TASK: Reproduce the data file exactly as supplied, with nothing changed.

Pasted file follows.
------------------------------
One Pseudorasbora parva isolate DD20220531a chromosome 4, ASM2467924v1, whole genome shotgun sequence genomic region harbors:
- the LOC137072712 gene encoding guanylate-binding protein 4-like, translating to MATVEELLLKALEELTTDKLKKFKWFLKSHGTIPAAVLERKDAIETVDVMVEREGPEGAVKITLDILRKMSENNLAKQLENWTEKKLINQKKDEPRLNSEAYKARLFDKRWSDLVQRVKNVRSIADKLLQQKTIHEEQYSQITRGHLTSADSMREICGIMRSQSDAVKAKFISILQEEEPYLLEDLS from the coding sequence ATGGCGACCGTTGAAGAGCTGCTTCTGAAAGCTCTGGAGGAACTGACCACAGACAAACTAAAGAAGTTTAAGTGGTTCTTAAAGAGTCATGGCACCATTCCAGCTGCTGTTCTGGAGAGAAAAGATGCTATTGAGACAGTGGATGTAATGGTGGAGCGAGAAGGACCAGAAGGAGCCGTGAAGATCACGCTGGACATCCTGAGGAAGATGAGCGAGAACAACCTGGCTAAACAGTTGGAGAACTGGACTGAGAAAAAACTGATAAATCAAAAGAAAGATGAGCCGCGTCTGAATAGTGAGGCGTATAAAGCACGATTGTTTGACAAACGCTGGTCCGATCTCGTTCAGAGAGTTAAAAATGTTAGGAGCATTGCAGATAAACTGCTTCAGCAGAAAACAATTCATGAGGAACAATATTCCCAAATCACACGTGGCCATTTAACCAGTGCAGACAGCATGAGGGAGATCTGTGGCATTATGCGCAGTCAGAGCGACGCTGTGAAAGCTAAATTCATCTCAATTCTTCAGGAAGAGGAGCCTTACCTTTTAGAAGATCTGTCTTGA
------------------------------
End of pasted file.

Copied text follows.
One Pseudorasbora parva isolate DD20220531a chromosome 4, ASM2467924v1, whole genome shotgun sequence genomic region harbors:
- the LOC137072712 gene encoding guanylate-binding protein 4-like, translating to MATVEELLLKALEELTTDKLKKFKWFLKSHGTIPAAVLERKDAIETVDVMVEREGPEGAVKITLDILRKMSENNLAKQLENWTEKKLINQKKDEPRLNSEAYKARLFDKRWSDLVQRVKNVRSIADKLLQQKTIHEEQYSQITRGHLTSADSMREICGIMRSQSDAVKAKFISILQEEEPYLLEDLS from the coding sequence ATGGCGACCGTTGAAGAGCTGCTTCTGAAAGCTCTGGAGGAACTGACCACAGACAAACTAAAGAAGTTTAAGTGGTTCTTAAAGAGTCATGGCACCATTCCAGCTGCTGTTCTGGAGAGAAAAGATGCTATTGAGACAGTGGATGTAATGGTGGAGCGAGAAGGACCAGAAGGAGCCGTGAAGATCACGCTGGACATCCTGAGGAAGATGAGCGAGAACAACCTGGCTAAACAGTTGGAGAACTGGACTGAGAAAAAACTGATAAATCAAAAGAAAGATGAGCCGCGTCTGAATAGTGAGGCGTATAAAGCACGATTGTTTGACAAACGCTGGTCCGATCTCGTTCAGAGAGTTAAAAATGTTAGGAGCATTGCAGATAAACTGCTTCAGCAGAAAACAATTCATGAGGAACAATATTCCCAAATCACACGTGGCCATTTAACCAGTGCAGACAGCATGAGGGAGATCTGTGGCATTATGCGCAGTCAGAGCGACGCTGTGAAAGCTAAATTCATCTCAATTCTTCAGGAAGAGGAGCCTTACCTTTTAGAAGATCTGTCTTGA